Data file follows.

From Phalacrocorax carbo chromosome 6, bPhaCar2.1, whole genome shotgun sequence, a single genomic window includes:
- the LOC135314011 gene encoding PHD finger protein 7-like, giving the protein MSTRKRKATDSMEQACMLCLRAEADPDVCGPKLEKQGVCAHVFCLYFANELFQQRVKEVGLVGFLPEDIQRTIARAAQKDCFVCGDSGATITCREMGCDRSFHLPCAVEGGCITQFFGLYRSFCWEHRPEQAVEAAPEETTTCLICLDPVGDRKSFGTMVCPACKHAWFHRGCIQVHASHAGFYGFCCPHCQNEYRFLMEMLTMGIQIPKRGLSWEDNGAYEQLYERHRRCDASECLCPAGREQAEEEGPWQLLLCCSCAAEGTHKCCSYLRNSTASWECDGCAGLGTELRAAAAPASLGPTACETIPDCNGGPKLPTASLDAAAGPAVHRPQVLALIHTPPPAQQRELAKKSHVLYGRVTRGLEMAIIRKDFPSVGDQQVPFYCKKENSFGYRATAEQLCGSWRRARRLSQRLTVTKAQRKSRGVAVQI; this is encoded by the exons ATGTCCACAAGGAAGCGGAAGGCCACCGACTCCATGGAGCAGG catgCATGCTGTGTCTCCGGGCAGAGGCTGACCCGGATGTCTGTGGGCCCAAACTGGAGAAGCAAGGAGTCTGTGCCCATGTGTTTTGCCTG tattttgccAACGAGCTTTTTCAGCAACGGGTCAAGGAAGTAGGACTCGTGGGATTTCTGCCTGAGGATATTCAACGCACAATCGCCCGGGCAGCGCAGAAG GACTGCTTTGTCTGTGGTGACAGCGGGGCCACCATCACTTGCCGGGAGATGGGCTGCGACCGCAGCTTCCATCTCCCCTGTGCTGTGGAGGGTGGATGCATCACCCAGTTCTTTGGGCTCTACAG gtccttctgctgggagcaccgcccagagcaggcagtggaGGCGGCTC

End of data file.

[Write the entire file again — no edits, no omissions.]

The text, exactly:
From Phalacrocorax carbo chromosome 6, bPhaCar2.1, whole genome shotgun sequence, a single genomic window includes:
- the LOC135314011 gene encoding PHD finger protein 7-like, giving the protein MSTRKRKATDSMEQACMLCLRAEADPDVCGPKLEKQGVCAHVFCLYFANELFQQRVKEVGLVGFLPEDIQRTIARAAQKDCFVCGDSGATITCREMGCDRSFHLPCAVEGGCITQFFGLYRSFCWEHRPEQAVEAAPEETTTCLICLDPVGDRKSFGTMVCPACKHAWFHRGCIQVHASHAGFYGFCCPHCQNEYRFLMEMLTMGIQIPKRGLSWEDNGAYEQLYERHRRCDASECLCPAGREQAEEEGPWQLLLCCSCAAEGTHKCCSYLRNSTASWECDGCAGLGTELRAAAAPASLGPTACETIPDCNGGPKLPTASLDAAAGPAVHRPQVLALIHTPPPAQQRELAKKSHVLYGRVTRGLEMAIIRKDFPSVGDQQVPFYCKKENSFGYRATAEQLCGSWRRARRLSQRLTVTKAQRKSRGVAVQI; this is encoded by the exons ATGTCCACAAGGAAGCGGAAGGCCACCGACTCCATGGAGCAGG catgCATGCTGTGTCTCCGGGCAGAGGCTGACCCGGATGTCTGTGGGCCCAAACTGGAGAAGCAAGGAGTCTGTGCCCATGTGTTTTGCCTG tattttgccAACGAGCTTTTTCAGCAACGGGTCAAGGAAGTAGGACTCGTGGGATTTCTGCCTGAGGATATTCAACGCACAATCGCCCGGGCAGCGCAGAAG GACTGCTTTGTCTGTGGTGACAGCGGGGCCACCATCACTTGCCGGGAGATGGGCTGCGACCGCAGCTTCCATCTCCCCTGTGCTGTGGAGGGTGGATGCATCACCCAGTTCTTTGGGCTCTACAG gtccttctgctgggagcaccgcccagagcaggcagtggaGGCGGCTC